Getting trapped in a loan with unfavourable mortgage rates can mean you’ll be paying hundreds of thousands of dollars more over the lifetime of the loan. In 2023, with interest rates what they are, is there such a thing as favourable mortgage rates? Maybe not, but there are definitely things you can do to tip the scale in your favour. So, how do you get the best mortgage rates in Victoria BC in 2023? Read on for our top 5 tips.
To get the best mortgage rates, you must present as a low risk to the lender. To do this, first look at your debts to see how you can fix up or leverage this very important aspect.
Your credit score is one of the aspects a lender looks at to assess the probability that you’ll pay back the loan. A high credit rating means you have a history of repaying your loans on time, and you’ll probably do the same with your mortgage. The higher your credit score, the less perceived risk for the lender. A credit score falls anywhere between 300 and 900. A good credit score is between 660 and 724, very good is 725 to 759 and above that is excellent. Check your credit score and investigate any strikes against you.
Even though it may take some time, it would certainly be worth your while to improve your credit rating as much as you can before going house shopping. To get a credit rating in the first place, you need to have taken on some debt, such as the regular use of a credit card, a line of credit or taking out a car loan. In this way you establish a credit history: the longer you’ve had a credit account open and in use, the greater the potential for a high credit score, assuming you’re prompt in making your payments.
A few basic credit hygiene rules to build up or maintain your credit score are to:
The debt to income ratio (DTI) is the percentage of your gross monthly income that is used to pay off debts. This ratio gives lenders a general idea of how good you are at managing debt and if you are overextended. To lower your DTI ratio to what lenders consider to be acceptable — less than 42% — you can buy only what you can afford with cash, or make larger payments on your debt, or increase your income, or all of the above.
Ideally, have 3 to 4 months worth of mortgage payments, or better yet — living expenses, sitting in a bank account, in case you lose your job. This will show a lender that you are financially responsible.
It may seem unfair, but lenders favour borrowers who are employed by business rather than those who are self-employed or free-lancing. If you are a couple with one self-employed person and the other employed, you might get a better rate if the loan is taken out in the employed person’s name — especially if that person has been working for the same employer for at least 2 years.
In any case, compile documentation of your work history showing that you are financially stable.
The bigger the down payment, the lower the risk to the lender and consequently they will offer you a lower interest rate. The minimum in Canada is 5 to 20% depending on the value of the property.
If you can afford the monthly payments, you could choose a mortgage with a shorter amortization period of 10 to 15 years (the total lifespan of your mortgage) to pay less interest while building home equity, but this option does reduce repayment flexibility.
Even if you choose a mortgage with a longer amortization period (25-30 years), shorter mortgage terms usually offer lower interest rates. A mortgage term is your current contract at a set mortgage rate which will need to be renewed when the term is up.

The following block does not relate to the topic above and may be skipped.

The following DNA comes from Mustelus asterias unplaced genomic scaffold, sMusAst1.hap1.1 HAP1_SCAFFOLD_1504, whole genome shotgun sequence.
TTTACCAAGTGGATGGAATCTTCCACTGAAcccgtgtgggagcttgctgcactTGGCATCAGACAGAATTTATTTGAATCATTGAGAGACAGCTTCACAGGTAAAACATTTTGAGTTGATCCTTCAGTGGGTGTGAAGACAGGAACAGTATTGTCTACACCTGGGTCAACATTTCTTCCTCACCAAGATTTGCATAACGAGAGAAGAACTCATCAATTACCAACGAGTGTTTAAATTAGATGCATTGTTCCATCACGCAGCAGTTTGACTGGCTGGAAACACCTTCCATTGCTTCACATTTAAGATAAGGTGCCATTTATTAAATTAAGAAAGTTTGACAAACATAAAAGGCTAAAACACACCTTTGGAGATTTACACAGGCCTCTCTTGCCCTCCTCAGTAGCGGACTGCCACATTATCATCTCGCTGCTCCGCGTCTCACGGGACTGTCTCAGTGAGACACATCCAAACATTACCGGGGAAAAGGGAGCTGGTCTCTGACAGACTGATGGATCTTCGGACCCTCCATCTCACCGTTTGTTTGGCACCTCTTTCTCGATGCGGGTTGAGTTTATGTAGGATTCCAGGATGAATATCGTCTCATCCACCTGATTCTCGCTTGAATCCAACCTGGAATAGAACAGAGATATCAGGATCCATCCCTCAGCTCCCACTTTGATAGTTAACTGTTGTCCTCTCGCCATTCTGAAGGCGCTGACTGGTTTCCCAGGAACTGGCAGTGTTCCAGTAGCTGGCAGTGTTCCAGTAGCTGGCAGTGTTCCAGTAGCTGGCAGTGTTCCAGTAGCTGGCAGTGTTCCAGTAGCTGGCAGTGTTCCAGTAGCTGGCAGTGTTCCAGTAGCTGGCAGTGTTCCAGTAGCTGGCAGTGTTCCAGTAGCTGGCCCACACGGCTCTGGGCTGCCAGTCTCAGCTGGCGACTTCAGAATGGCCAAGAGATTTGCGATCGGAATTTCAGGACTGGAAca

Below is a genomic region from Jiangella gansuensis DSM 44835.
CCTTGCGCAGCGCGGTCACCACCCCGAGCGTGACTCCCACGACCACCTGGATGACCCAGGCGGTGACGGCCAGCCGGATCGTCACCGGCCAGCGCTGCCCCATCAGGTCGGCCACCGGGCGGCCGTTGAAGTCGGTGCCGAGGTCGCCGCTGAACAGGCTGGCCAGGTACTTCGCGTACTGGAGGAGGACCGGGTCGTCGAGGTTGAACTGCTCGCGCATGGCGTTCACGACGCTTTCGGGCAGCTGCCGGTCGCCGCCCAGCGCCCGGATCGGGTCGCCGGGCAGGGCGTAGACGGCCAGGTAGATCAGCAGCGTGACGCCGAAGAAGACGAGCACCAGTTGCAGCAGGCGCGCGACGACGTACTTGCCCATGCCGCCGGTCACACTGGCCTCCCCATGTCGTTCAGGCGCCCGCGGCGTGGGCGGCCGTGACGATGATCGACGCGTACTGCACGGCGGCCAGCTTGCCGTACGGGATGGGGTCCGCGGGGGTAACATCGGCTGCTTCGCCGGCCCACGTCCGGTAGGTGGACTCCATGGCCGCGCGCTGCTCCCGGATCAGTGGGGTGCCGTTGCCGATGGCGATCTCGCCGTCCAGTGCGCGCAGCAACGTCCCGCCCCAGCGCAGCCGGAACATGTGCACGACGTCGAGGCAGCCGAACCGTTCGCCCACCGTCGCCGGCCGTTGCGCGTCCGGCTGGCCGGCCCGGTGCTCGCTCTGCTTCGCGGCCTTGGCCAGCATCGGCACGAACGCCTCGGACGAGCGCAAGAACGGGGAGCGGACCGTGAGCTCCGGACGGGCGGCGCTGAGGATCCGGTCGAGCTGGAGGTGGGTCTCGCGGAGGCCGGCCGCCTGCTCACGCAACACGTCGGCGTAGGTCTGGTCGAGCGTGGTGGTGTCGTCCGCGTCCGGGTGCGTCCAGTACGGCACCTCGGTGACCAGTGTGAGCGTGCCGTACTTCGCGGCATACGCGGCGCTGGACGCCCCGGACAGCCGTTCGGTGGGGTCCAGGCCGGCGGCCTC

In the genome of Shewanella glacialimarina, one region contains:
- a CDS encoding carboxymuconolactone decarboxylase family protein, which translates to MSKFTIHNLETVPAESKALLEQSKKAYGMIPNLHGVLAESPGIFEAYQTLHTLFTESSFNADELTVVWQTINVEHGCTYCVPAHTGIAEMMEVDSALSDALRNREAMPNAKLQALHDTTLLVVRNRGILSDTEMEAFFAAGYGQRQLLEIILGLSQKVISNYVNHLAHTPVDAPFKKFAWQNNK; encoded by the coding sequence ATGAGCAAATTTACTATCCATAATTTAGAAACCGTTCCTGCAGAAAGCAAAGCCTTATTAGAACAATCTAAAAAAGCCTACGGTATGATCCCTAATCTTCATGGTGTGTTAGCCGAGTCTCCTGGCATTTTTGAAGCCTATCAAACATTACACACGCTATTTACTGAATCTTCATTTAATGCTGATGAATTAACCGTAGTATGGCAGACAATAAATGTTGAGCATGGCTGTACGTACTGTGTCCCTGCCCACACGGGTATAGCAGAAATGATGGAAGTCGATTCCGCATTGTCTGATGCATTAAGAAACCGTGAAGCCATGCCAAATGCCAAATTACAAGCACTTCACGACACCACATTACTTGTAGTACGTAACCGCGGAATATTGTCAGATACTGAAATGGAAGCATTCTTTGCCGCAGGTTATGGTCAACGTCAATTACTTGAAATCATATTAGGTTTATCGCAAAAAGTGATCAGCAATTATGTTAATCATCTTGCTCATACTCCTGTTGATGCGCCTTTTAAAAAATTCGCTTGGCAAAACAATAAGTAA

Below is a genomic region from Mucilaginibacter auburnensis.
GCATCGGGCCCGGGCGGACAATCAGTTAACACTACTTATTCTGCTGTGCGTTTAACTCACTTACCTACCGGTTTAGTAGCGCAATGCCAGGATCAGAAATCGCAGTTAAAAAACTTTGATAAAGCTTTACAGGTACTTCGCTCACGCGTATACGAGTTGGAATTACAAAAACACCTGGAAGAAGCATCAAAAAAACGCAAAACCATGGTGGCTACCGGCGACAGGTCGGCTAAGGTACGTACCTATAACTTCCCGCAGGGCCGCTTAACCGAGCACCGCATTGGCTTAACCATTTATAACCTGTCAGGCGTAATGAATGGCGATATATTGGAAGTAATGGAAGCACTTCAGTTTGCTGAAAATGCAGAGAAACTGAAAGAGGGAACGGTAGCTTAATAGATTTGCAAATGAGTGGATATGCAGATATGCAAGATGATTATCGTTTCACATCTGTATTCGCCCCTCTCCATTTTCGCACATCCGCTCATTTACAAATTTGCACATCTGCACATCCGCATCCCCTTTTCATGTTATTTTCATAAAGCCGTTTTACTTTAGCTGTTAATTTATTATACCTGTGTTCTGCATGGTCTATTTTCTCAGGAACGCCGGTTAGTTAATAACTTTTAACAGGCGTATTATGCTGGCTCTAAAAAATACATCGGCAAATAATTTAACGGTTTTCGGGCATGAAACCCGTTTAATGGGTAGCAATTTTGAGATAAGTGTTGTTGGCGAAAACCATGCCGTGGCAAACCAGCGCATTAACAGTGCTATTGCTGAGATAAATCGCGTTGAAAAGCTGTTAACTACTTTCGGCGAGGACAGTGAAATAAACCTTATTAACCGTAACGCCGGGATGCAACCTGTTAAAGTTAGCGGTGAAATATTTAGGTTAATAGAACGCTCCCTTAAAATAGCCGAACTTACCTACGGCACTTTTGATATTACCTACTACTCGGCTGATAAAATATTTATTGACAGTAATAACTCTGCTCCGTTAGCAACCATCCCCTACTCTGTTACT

As an alternative to committing to a short amortization period mortgage, you can simply use prepayment privileges — usually 15-20% — to pay down your mortgage quickly without being shackled to the high minimum monthly payments. Additionally you can also choose to take advantage of accelerated bi-weekly payments, this way you’re making the equivalent of one extra monthly payment per year.
The financial situation in Canada is volatile. The Canadian prime lending rate has risen sharply over the last year, making the decision of whether to commit to a fixed or variable mortgage rate that much more complex. At the moment (August 2023), variable rates are at a historic high — higher than fixed rates even. While most believe that variable rates have now reached their peak, they continue to be risky for today’s borrower if they also come with a fixed regular payment. With the steeply increasing prime rate, at a certain point your payment won’t cover the interest and principal repayment. This is called the trigger point. In effect, amortization stops because no principal is being repaid. You could pay that amount forever and still owe the same amount. The only option would be to increase the payment or reduce the principal to a point where the fixed payment covers both principal and interest again.
So, the question of whether to choose a fixed vs a variable mortgage rate is challenging at the best of times, but even more so during turbulent economic times. It is best to talk to a mortgage professional who is on top of the situation and has years of experience dealing with all sorts of economic landscapes.
As you’ve seen, there are a multitude of things you can do to get the best mortgage rates in Victoria BC. The top advice we can give you, however, is to talk to us. We’ll help you develop a plan so you’re in the very best position to achieve the best mortgage rates, and we’ll help you by shopping for the right products for your situation, comparing and contrasting various options, so you come out ahead.